Gary Webb, the Pulitzer prize-winning reporter who broke the story of the CIAs involvement in the importation of cocaine into the U.S., died December 10, 2004, reportedly from self-inflicted gunshots to the head.
It was a tragic end to a brilliant, and tragic, career.
In August 1996, the San Jose Mercury News published Webbs 20,000 word, three-part series entitled Dark Alliance. The articles detailed the nexus between a California coke kingpin, CIA officials and assets and the Nicaraguan Contra army, whose funding had been cut off by an act of Congress in the mid-80s. Webb found evidence that the CIA had direct contact with the smugglers, knew the proceeds were going to fund the murderous Contras, and tried to cover it up when other law enforcement agencies began investigating. The most troubling aspect to the story was that the central player was no ordinary drug lord. He was the man many credit for popularizing crack, the highly addictive, smoke-able form of cocaine.
For many African-Americans, the story smacked of a grand conspiracy to destroy the black community. There were rallies in Watts and Compton, and heated discussions on black media across the country. Members of the Congressional Black Caucus called for a federal investigation. In November 1996, CIA director John Deutch appeared at Locke High School in South Central Los Angeles to personally answer to the allegations. He was met with loud jeers. It was a PR disaster.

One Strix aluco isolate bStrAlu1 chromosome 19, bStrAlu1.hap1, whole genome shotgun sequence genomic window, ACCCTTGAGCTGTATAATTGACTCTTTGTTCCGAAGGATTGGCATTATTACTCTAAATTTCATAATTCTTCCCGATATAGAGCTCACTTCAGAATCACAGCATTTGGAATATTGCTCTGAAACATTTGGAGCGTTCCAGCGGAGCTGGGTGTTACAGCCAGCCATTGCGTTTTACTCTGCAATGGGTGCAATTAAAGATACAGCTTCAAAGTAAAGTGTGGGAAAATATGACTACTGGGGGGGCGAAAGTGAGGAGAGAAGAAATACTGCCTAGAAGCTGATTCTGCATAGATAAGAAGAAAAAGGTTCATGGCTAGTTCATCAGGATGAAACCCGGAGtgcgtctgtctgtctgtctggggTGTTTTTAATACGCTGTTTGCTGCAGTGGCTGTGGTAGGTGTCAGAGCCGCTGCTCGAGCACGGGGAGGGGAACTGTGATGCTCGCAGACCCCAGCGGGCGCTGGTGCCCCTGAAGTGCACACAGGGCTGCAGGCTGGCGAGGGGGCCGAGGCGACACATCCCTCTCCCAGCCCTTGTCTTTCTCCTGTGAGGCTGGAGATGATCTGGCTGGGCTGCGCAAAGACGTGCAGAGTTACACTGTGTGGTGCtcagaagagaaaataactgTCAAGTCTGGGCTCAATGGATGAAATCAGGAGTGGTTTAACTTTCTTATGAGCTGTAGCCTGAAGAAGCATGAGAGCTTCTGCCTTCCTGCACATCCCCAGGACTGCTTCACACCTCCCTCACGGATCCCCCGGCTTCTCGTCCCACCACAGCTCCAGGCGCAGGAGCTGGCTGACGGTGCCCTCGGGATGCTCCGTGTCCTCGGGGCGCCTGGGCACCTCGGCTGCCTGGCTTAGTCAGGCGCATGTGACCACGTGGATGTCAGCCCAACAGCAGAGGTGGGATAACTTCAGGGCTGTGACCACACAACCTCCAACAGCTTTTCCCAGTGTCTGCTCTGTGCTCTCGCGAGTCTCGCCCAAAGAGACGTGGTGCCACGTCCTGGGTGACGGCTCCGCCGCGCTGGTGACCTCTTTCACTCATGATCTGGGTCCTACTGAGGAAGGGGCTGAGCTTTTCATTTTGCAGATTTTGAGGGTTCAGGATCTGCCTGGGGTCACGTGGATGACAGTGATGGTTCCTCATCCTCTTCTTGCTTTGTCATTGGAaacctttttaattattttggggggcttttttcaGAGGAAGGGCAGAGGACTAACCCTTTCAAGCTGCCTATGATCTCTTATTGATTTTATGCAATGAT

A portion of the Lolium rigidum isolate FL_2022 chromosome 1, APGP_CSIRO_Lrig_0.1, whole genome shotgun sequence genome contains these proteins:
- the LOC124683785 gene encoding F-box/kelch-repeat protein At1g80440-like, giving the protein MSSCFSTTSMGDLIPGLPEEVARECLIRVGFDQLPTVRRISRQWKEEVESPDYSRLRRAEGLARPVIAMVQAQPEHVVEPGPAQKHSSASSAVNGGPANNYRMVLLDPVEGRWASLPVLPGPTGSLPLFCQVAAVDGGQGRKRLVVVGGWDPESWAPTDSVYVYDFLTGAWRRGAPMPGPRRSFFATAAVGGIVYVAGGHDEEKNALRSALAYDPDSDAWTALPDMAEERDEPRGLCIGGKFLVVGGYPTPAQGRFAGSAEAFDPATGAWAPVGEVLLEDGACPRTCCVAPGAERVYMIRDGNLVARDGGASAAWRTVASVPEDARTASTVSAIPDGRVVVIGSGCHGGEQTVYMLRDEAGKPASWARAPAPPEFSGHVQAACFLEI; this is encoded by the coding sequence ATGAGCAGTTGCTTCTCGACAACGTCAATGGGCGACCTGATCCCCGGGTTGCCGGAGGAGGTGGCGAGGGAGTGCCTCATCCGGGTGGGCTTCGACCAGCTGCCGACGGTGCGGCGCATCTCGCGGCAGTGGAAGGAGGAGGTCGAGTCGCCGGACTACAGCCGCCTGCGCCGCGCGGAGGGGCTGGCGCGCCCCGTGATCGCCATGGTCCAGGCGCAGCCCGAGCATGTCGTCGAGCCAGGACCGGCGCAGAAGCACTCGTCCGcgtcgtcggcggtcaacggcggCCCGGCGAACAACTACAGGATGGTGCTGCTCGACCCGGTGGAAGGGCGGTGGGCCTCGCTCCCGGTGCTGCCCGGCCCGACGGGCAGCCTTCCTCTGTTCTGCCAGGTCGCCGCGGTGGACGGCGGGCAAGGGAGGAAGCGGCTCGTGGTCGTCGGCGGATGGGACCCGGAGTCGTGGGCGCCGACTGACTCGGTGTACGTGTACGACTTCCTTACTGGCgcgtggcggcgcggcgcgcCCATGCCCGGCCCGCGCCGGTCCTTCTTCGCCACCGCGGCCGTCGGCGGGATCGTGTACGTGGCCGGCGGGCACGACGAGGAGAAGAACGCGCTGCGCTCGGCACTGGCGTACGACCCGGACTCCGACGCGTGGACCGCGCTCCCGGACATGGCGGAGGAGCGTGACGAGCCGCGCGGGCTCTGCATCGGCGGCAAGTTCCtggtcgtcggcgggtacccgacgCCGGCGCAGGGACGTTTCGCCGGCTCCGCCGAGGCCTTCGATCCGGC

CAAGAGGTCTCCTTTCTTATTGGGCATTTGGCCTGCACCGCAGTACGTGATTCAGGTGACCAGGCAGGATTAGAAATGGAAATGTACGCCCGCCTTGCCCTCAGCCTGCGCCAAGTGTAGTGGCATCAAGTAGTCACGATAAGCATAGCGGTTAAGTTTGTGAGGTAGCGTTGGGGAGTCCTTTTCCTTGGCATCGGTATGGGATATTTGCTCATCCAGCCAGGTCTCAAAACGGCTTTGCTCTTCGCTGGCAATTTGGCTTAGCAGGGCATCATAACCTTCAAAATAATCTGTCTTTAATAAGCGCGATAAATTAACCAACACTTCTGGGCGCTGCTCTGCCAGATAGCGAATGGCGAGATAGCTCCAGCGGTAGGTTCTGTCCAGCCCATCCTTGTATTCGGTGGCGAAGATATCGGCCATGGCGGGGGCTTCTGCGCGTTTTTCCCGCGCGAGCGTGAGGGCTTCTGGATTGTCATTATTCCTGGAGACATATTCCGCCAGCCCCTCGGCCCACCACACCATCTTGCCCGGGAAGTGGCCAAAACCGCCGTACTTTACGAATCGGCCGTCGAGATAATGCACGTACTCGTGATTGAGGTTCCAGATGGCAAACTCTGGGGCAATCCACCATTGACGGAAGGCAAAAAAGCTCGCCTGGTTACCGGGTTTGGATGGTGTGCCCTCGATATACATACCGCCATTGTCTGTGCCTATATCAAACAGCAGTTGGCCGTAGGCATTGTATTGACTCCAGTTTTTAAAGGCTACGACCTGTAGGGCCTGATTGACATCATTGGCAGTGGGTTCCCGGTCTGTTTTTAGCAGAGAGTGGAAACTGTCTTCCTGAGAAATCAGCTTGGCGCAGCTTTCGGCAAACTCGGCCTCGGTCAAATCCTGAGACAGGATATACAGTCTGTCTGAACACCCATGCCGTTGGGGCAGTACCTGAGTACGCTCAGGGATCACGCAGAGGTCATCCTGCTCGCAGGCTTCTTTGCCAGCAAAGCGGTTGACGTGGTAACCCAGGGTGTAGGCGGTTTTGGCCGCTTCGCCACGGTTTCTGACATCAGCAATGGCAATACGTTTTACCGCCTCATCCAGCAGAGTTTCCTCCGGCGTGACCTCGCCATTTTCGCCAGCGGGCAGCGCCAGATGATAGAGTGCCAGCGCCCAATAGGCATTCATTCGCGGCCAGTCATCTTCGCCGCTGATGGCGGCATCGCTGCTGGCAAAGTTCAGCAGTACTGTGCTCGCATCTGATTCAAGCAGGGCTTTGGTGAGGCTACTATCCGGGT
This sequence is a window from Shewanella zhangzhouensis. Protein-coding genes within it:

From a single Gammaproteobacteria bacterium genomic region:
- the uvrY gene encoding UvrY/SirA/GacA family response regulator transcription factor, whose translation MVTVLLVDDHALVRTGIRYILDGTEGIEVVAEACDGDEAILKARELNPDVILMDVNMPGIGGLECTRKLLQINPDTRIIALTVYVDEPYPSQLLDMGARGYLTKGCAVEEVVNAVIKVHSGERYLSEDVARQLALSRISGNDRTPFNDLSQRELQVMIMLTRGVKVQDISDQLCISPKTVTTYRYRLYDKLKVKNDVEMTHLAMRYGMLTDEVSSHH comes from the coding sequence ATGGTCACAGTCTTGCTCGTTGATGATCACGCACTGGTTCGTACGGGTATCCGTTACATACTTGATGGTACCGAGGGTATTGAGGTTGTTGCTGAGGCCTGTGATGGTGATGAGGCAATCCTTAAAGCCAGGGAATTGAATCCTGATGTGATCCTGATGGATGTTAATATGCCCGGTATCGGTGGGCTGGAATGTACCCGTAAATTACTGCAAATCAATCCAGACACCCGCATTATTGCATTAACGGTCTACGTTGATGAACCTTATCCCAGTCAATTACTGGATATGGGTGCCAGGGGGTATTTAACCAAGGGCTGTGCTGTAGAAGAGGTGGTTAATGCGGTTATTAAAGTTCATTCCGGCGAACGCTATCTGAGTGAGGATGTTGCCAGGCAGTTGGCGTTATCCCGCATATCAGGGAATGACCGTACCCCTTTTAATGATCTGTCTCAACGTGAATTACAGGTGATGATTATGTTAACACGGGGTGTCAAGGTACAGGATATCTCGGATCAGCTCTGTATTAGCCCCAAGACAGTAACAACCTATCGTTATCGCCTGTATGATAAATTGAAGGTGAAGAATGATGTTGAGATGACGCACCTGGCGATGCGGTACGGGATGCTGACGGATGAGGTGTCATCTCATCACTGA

But it was Webb who found himself on the ropes. Ironically, the CIA did little to publicly counter his allegations. Instead, the media did its dirty work for them, most notably the Los Angeles Times and the Washington Post. The mainstream media accused Webb of exaggerating his findings.
For Webb, the most confounding part of the whole affair was that he ended up being accused of making allegations he never made specifically that the CIA-crack connection was part of a larger, genocidal plot to kill off black people. Webb never made that claim though he noted in his book, “Dark Alliance: The CIA, the Contras, and the Crack Cocaine Explosion,” the inherent racism in a covert policy that reaped so much destruction on such a vulnerable segment of society.
He wrote, Dark Alliance does not propound a conspiracy theory; there is nothing theoretical about history. In this case, it is undeniable that a wildly successful conspiracy to import cocaine existed for many years, and that innumerable American citizensmost of them poor and blackpaid an enormous price as a result. This book was written for them, so that they may know upon what altars their communities were sacrificed.